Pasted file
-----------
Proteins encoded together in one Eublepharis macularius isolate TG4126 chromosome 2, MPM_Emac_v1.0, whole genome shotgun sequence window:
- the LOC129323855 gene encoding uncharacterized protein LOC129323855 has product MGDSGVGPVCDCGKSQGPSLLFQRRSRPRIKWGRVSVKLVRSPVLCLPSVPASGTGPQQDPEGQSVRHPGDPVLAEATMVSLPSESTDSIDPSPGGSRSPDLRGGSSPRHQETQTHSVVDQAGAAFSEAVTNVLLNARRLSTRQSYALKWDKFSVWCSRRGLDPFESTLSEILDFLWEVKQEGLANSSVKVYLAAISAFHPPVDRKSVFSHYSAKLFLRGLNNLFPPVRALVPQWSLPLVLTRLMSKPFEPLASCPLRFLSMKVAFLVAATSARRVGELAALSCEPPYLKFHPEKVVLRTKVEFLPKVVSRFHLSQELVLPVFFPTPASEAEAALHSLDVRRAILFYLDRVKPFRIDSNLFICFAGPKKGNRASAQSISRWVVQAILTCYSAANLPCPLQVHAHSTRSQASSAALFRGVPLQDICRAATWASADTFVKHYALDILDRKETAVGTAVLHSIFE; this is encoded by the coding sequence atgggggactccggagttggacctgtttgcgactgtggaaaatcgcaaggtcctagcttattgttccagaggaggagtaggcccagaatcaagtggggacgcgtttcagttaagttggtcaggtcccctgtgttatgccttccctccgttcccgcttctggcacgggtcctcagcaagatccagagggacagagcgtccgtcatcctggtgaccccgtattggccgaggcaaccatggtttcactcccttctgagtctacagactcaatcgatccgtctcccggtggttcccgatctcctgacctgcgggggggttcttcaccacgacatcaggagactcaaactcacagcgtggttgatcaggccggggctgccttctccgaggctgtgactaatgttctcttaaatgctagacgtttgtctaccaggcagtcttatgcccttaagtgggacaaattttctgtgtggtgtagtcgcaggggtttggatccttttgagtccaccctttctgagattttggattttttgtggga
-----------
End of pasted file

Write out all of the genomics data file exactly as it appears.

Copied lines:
Proteins encoded together in one Eublepharis macularius isolate TG4126 chromosome 2, MPM_Emac_v1.0, whole genome shotgun sequence window:
- the LOC129323855 gene encoding uncharacterized protein LOC129323855 has product MGDSGVGPVCDCGKSQGPSLLFQRRSRPRIKWGRVSVKLVRSPVLCLPSVPASGTGPQQDPEGQSVRHPGDPVLAEATMVSLPSESTDSIDPSPGGSRSPDLRGGSSPRHQETQTHSVVDQAGAAFSEAVTNVLLNARRLSTRQSYALKWDKFSVWCSRRGLDPFESTLSEILDFLWEVKQEGLANSSVKVYLAAISAFHPPVDRKSVFSHYSAKLFLRGLNNLFPPVRALVPQWSLPLVLTRLMSKPFEPLASCPLRFLSMKVAFLVAATSARRVGELAALSCEPPYLKFHPEKVVLRTKVEFLPKVVSRFHLSQELVLPVFFPTPASEAEAALHSLDVRRAILFYLDRVKPFRIDSNLFICFAGPKKGNRASAQSISRWVVQAILTCYSAANLPCPLQVHAHSTRSQASSAALFRGVPLQDICRAATWASADTFVKHYALDILDRKETAVGTAVLHSIFE; this is encoded by the coding sequence atgggggactccggagttggacctgtttgcgactgtggaaaatcgcaaggtcctagcttattgttccagaggaggagtaggcccagaatcaagtggggacgcgtttcagttaagttggtcaggtcccctgtgttatgccttccctccgttcccgcttctggcacgggtcctcagcaagatccagagggacagagcgtccgtcatcctggtgaccccgtattggccgaggcaaccatggtttcactcccttctgagtctacagactcaatcgatccgtctcccggtggttcccgatctcctgacctgcgggggggttcttcaccacgacatcaggagactcaaactcacagcgtggttgatcaggccggggctgccttctccgaggctgtgactaatgttctcttaaatgctagacgtttgtctaccaggcagtcttatgcccttaagtgggacaaattttctgtgtggtgtagtcgcaggggtttggatccttttgagtccaccctttctgagattttggattttttgtggga